Many locals in Patchogue know Cory Mahony for his skills behind the bar at James Joyce Pub.
What most don’t know is after his late-night shifts, he heads a few blocks west in the village to a 1,000-square-foot building.
There, he takes his bartending gear off and begins his passion work as a hydroponic farmer.
The 24-year-old first learned of the style while flipping through a Forbes Magazine article.
“I read about it a couple of years ago,” said Mahony. “I thought it was so cool, so fascinating.”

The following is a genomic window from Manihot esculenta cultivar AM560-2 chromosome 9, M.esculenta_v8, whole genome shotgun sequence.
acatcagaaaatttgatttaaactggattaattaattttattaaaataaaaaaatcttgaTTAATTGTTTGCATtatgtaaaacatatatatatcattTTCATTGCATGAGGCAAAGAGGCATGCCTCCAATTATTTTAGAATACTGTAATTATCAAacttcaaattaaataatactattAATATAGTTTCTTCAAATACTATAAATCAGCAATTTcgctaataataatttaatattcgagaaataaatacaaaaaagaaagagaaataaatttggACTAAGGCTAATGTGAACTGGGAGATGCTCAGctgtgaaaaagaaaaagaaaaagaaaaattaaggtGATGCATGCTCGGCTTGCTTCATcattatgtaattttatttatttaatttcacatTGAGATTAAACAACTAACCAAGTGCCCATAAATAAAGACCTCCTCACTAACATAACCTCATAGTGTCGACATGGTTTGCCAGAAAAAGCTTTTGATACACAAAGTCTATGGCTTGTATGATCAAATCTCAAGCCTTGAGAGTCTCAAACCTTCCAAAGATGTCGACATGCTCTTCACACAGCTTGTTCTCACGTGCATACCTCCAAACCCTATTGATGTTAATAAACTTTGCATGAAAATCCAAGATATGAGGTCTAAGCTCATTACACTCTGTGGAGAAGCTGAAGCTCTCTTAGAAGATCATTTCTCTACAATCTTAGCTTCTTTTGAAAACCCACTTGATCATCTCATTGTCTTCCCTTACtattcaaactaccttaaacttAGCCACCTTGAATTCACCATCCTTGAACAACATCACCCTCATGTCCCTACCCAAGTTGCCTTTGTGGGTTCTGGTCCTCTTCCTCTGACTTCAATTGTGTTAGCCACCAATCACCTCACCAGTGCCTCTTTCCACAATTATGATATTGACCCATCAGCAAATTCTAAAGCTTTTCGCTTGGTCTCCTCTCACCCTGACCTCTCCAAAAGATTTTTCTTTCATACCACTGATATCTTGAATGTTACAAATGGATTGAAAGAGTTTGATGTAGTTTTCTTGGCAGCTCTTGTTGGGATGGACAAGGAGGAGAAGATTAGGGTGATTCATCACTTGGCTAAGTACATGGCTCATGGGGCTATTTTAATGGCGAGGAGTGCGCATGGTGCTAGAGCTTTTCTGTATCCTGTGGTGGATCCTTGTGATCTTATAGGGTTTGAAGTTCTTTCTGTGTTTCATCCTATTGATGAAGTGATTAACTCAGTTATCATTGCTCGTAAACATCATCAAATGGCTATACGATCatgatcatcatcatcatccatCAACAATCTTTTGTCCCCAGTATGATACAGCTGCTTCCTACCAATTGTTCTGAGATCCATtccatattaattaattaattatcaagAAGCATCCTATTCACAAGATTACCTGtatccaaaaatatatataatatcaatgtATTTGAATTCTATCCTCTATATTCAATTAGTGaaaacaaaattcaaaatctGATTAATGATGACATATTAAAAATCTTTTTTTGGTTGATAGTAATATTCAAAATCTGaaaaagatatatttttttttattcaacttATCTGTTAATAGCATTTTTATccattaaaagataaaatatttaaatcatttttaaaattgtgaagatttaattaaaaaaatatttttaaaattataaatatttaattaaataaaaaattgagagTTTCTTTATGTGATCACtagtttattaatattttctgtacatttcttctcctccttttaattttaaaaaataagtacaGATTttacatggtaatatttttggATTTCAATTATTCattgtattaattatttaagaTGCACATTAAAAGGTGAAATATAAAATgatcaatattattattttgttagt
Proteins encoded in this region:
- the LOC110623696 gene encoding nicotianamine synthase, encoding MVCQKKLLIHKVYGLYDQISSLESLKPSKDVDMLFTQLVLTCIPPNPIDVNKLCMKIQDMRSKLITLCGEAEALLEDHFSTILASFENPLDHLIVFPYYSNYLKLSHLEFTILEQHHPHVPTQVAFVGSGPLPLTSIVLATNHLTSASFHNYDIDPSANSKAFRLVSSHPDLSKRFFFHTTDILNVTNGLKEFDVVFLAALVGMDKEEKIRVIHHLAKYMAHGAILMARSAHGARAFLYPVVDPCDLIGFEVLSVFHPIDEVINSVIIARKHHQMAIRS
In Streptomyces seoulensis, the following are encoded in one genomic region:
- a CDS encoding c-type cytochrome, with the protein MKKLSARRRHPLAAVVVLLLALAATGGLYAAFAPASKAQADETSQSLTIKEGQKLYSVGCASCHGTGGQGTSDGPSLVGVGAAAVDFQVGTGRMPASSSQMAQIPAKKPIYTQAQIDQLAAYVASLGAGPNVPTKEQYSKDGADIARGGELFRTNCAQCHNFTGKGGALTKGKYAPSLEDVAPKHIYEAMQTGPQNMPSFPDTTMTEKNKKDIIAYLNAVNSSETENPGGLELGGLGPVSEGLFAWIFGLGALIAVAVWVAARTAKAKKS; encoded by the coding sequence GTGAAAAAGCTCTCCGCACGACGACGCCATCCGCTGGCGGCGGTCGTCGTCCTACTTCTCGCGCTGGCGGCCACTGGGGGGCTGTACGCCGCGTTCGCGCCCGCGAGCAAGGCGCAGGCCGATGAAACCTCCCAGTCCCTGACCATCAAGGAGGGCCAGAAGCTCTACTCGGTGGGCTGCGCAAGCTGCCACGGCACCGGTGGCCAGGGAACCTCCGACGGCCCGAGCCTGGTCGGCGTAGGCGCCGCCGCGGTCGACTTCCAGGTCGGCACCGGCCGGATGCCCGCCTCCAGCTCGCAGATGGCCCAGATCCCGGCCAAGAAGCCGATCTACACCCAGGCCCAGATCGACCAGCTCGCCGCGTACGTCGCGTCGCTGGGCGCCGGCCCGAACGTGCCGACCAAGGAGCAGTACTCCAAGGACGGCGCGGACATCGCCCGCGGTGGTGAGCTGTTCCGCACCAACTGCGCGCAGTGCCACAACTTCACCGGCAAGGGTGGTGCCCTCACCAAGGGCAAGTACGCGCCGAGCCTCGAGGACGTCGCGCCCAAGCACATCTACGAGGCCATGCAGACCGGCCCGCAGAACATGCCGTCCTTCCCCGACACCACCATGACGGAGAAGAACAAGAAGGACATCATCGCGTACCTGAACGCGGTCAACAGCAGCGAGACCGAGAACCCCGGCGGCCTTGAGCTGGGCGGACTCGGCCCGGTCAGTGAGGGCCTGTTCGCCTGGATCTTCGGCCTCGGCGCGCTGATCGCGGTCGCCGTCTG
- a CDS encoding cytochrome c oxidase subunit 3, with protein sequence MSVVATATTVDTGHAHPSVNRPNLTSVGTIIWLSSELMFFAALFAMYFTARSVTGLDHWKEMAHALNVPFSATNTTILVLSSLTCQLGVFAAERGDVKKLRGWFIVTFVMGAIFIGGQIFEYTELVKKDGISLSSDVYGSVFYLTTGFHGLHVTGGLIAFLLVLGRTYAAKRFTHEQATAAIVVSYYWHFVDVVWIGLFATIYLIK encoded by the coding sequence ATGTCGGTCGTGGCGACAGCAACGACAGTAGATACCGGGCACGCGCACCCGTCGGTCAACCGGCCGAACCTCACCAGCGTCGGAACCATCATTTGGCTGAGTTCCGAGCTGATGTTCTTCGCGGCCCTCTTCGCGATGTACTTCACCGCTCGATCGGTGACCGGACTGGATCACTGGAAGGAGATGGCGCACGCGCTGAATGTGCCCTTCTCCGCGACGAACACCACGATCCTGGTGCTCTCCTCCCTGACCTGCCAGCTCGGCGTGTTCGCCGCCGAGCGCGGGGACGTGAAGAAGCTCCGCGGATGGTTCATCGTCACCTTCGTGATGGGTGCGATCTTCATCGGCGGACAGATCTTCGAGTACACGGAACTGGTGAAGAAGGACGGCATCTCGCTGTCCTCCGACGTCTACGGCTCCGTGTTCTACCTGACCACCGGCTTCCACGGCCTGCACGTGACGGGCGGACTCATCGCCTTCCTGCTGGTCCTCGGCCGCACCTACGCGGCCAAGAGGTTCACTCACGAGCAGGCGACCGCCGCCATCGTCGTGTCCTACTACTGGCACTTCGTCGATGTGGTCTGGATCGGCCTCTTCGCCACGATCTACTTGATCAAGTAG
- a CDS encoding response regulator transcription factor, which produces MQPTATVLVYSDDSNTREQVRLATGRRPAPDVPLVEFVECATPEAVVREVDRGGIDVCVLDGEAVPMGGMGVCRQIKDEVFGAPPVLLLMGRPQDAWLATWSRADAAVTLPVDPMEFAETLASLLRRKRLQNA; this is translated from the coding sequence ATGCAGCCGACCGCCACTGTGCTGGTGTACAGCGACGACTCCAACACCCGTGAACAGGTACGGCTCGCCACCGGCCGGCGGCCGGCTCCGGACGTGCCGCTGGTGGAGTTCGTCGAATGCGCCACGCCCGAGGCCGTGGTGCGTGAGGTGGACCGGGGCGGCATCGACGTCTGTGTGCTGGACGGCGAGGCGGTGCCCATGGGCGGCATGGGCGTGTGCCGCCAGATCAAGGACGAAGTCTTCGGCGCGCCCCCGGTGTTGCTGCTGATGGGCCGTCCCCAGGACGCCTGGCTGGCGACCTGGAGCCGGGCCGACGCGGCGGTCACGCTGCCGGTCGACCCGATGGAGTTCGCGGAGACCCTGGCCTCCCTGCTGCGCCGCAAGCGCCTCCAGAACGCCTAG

So he began doing his due diligence. He bought books and spent countless hours researching online.
He remembers the first thing he ever grew in his parents’ house in Holbrook.
“It was basil,” he said. “It actually came out really good.”
Then he made arugula. Then butterhead lettuce.
Mahony told GreaterPatchogue that hydroponics is a forgiving style of farming because you can fine-tune the plants by adjusting nutrient levels, the light intake, and how acidic or basic crops are.
“You can ‘hack the plants,'” he said. “You can change the flavor profiles by changing these factors.”